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"Chaos Under Control: Lessons from Quiberon Bay" Topic


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Tango01 Supporting Member of TMP26 Feb 2018 12:24 p.m. PST

""War continuing, Canada would always finish by being taken sooner or later. We know beyond a doubt that the court of England, impelled by the frenzy of the nation, is resolved to invade it at whatever cost. That court has the means and will use them to the last farthing." 1

Such was the lament of a French official after the fall of Louisbourg, Canada's greatest fortress at that time. The Seven Years' War had been raging for three, and in its struggle with Great Britain for control of North America, France had suffered a major reverse. If the nation's fortunes were to be retrieved and a successful end to the conflict ensured, it would have to be accomplished elsewhere.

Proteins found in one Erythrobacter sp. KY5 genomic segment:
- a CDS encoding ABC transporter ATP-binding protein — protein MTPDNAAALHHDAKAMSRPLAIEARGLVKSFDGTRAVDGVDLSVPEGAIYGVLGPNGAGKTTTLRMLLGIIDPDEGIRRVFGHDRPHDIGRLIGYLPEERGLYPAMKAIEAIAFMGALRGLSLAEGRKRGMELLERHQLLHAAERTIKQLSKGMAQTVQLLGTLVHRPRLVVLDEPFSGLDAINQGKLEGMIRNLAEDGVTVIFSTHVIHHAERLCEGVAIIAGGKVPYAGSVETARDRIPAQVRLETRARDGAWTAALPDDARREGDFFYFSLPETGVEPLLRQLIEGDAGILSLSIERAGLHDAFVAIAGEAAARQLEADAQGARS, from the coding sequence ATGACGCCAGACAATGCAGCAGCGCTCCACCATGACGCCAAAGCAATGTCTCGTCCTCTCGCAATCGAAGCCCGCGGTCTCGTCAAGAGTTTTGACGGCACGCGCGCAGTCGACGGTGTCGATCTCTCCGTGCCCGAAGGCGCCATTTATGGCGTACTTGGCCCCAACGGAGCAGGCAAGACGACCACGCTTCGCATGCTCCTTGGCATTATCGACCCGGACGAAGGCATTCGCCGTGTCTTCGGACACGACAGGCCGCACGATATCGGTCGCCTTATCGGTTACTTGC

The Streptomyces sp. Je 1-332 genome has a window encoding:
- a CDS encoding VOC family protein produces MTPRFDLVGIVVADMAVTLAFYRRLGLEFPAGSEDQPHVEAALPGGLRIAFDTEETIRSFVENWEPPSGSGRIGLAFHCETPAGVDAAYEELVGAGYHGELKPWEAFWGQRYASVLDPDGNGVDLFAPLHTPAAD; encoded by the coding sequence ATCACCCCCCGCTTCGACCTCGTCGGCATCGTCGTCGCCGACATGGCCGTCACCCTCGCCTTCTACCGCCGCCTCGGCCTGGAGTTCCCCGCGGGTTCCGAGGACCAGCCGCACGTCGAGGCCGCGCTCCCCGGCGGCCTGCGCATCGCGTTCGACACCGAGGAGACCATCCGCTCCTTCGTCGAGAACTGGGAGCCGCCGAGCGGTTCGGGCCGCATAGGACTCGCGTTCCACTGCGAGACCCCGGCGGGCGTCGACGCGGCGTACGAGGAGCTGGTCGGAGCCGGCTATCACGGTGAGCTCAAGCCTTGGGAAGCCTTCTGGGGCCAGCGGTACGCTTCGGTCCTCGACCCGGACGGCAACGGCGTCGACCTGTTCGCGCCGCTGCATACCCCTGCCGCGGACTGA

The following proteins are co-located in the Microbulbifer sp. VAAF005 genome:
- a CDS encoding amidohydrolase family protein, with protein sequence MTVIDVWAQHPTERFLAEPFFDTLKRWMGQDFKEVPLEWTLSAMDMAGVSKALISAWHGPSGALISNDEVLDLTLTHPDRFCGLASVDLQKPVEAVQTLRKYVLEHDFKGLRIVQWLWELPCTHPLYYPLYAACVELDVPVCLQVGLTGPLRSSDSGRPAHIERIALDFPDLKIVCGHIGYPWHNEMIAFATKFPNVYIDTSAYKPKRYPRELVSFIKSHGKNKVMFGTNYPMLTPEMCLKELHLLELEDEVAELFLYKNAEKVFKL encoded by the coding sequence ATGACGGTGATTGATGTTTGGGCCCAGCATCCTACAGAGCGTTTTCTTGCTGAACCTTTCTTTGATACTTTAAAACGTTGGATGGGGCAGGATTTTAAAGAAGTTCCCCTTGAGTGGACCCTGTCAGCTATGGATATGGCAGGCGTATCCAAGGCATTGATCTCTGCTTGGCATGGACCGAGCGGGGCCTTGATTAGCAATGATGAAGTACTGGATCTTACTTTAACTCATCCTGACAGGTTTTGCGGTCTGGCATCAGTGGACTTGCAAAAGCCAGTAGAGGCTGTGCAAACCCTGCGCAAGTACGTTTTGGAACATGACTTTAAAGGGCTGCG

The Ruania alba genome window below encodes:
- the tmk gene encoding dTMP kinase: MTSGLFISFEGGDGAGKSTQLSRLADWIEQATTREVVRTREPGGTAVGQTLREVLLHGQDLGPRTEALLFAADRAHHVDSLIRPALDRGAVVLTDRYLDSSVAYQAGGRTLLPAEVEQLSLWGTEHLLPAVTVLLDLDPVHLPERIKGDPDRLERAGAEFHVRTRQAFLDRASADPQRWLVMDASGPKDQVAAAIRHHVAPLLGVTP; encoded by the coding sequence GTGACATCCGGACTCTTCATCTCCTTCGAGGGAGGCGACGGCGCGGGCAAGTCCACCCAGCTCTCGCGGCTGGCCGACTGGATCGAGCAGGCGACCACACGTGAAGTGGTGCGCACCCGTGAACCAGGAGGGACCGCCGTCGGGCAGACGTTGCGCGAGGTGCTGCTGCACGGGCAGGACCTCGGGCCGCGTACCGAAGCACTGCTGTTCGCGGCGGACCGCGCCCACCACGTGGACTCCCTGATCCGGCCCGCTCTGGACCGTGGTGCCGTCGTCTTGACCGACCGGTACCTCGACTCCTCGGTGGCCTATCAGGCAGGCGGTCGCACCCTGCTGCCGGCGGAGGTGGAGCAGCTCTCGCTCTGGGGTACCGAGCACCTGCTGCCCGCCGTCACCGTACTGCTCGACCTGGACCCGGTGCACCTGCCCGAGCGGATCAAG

King Louis XV and his principal minister, Étienne-François, Duke of Choiseul, believed the solution lay in a large-scale invasion of England. Though it would entail fearsome expense, it was more likely than any other avenue to bring about negotiations. The plan was ambitious, calling for 20,000 men to descend on Scotland, while a force of equal size would cross the Channel and take London. To control those waters and secure a landing, at least 35 ships of the line were to assemble at Brest on the Brittany coast…."
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